Congress’ failure to authorize funding for the Federal Highway Administration (FHWA) won’t halt Florida Department of Transportation projects, but those projects could now cost taxpayers more, Gov. Ron DeSantis said.
DeSantis on Friday blasted U.S. House Speaker Nancy Pelosi and other Democratic leaders in Washington for delaying a vote on President Joe Biden’s $1.2 trillion bipartisan infrastructure bill Thursday night.
The delay stalled $100 billion for roads, bridges and other federal highway projects and furloughed 3,700 U.S. Department of Transportation workers. Many of those workers are from Florida, according to DeSantis’ office.
“While Congress continues to fail to do its job, the Florida Department of Transportation (FDOT) is not ending work on transportation projects because the Department understands that any delay on these projects will directly impact hundreds of thousands of Floridians,” a press note from the Governor’s office said. “However, work that is currently being done on these projects will not receive federal funding or support, and may not be reimbursed — forcing Florida taxpayers to cover for the ineptitude of Washington.”
DeSantis pointed to the funding holdup, which came around the same time as a last-minute bill Biden signed to avert a partial federal shutdown, as “even more proof” Democratic leaders don’t want to do anything but push a political agenda.
“Yet again, the delays in Washington are impacting the lives of Floridians,” he said in a written statement. “It is unacceptable that Congress or the Biden Administration would use highway construction as a bargaining chip and leave Florida taxpayers to foot the bill.”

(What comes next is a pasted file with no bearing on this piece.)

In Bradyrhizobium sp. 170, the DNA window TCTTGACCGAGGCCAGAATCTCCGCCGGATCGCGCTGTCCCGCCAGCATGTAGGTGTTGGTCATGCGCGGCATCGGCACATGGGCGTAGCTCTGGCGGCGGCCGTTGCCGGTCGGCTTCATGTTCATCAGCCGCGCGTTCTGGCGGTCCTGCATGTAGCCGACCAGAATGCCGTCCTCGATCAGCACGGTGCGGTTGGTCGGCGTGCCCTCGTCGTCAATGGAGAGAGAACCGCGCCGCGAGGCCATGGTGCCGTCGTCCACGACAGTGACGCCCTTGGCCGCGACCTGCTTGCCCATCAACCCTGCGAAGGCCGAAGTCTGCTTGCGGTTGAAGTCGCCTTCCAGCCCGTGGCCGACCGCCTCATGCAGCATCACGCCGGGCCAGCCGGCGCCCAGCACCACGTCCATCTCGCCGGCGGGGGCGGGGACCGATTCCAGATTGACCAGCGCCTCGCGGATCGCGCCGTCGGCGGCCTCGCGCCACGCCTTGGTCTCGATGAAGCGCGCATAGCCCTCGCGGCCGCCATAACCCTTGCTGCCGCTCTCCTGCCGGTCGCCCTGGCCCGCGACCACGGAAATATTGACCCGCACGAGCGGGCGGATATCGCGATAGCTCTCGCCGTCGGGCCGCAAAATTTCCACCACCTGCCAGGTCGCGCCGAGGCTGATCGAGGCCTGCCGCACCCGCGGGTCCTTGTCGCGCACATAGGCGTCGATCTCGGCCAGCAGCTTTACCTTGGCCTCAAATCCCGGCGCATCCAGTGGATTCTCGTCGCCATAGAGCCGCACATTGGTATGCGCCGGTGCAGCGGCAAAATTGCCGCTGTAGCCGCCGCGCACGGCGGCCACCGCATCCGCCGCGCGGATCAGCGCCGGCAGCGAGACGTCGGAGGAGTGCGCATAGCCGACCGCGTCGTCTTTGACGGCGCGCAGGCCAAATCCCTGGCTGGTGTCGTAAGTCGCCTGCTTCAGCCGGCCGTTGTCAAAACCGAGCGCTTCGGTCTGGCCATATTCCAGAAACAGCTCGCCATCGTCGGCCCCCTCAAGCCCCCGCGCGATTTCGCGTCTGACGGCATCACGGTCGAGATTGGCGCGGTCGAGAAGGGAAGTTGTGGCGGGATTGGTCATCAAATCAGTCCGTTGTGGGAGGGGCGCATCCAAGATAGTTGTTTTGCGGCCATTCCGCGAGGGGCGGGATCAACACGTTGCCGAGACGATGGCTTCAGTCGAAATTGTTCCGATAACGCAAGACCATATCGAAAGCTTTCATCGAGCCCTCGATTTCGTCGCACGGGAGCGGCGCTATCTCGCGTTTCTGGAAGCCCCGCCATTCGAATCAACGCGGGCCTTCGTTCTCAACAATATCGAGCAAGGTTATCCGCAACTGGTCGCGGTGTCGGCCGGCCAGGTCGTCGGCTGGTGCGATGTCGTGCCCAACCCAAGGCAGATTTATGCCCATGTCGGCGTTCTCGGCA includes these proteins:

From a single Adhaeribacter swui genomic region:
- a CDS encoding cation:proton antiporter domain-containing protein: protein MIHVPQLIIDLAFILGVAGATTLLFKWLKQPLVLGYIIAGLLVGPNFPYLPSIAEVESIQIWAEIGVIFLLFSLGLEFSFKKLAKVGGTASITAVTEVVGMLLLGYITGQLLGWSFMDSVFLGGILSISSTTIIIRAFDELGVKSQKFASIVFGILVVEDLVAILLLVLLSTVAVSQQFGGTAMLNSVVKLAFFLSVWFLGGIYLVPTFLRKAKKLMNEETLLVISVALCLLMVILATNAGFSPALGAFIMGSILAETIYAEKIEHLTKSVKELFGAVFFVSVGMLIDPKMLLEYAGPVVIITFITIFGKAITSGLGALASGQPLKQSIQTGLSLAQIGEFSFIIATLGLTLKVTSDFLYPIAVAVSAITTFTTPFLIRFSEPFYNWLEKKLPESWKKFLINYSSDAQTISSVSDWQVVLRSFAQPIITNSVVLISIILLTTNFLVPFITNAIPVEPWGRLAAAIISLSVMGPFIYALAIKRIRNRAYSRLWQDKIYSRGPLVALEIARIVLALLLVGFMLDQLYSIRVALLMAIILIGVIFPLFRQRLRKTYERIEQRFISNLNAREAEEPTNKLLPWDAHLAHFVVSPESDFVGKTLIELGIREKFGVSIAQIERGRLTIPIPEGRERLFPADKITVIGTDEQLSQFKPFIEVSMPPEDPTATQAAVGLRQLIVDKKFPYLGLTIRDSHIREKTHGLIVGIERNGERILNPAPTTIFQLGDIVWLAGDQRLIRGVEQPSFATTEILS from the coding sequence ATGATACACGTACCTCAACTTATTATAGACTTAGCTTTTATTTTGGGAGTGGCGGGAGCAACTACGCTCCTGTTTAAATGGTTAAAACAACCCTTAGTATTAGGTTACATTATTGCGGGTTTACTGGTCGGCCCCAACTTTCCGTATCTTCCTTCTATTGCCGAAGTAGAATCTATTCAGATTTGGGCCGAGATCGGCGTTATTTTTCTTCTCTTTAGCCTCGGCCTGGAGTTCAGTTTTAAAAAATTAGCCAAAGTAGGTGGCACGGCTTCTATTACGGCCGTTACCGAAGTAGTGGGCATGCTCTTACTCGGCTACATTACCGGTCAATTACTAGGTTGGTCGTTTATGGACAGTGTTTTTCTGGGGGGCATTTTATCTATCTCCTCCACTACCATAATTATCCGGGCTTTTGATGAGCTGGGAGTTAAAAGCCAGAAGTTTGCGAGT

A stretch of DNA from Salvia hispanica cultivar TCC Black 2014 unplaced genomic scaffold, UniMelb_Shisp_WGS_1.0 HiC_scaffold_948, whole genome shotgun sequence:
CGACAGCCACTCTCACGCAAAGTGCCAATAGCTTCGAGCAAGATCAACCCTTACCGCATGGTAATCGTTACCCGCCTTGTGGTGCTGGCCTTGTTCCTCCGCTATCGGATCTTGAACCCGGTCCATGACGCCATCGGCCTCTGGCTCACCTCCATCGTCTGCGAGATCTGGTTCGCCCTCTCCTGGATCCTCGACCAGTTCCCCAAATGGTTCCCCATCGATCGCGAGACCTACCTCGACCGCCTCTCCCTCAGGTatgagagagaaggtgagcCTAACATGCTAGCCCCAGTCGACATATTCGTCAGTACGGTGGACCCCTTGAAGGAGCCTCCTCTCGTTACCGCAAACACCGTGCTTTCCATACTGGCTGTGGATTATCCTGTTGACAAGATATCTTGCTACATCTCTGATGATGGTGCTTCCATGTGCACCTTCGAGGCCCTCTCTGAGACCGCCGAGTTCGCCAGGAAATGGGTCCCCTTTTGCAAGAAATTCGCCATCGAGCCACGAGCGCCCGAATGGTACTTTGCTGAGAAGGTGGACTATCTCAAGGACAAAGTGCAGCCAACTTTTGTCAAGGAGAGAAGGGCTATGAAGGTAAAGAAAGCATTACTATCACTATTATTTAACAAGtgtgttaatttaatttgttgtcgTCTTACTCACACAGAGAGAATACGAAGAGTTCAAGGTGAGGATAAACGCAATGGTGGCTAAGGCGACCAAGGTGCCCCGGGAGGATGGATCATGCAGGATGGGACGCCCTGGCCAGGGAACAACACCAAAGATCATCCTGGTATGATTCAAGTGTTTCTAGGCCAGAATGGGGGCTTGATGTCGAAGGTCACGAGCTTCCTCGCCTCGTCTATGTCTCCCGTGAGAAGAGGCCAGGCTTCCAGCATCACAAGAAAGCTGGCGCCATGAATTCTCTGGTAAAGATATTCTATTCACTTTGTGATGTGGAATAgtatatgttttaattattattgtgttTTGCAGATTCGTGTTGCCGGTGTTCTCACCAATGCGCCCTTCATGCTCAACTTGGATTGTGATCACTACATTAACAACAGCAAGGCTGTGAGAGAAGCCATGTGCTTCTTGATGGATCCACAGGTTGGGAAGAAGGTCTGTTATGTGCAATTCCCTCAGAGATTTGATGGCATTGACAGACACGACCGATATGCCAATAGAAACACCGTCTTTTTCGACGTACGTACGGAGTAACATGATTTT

FDOT Secretary Kevin Thibault said his agency will continue highway and transit projects “as long as we can — recognizing that this state’s focus on transportation funding has positioned us to be able to do this longer than our peer states.”
Liberals within the Democratic Caucus, including U.S. Sen. Bernie Sanders and U.S. Rep. Rashida Tlaib, had vowed to oppose the bill unless they saw action on a $3.5 trillion reconciliation bill that includes paid family leave, universal prekindergarten, strong measures on climate change and Medicare expansion.
House Republicans, meanwhile, are largely united behind House Minority Leader Kevin McCarthy in opposing the bill. McCarthy told NPR the bill will create $5 trillion in inflation, create a bigger socialist government and tank the economy.
White House Press Secretary Jen Psaki said in a statement late Thursday the Biden administration is “closer to an agreement than ever (but) not there yet,” adding that additional work to reach terms on the bill within the Democratic Party and with Republicans would commence “first thing” Friday.
Biden expressed similar optimism Friday, but his phrasing indicated a deal may not be as close as many hope.
“It doesn’t matter when,” he said at the Capitol after speaking with Democrats who have feuded over the two bills. “It doesn’t matter whether it’s in six minutes, six days or six weeks. We’re going to get this done.”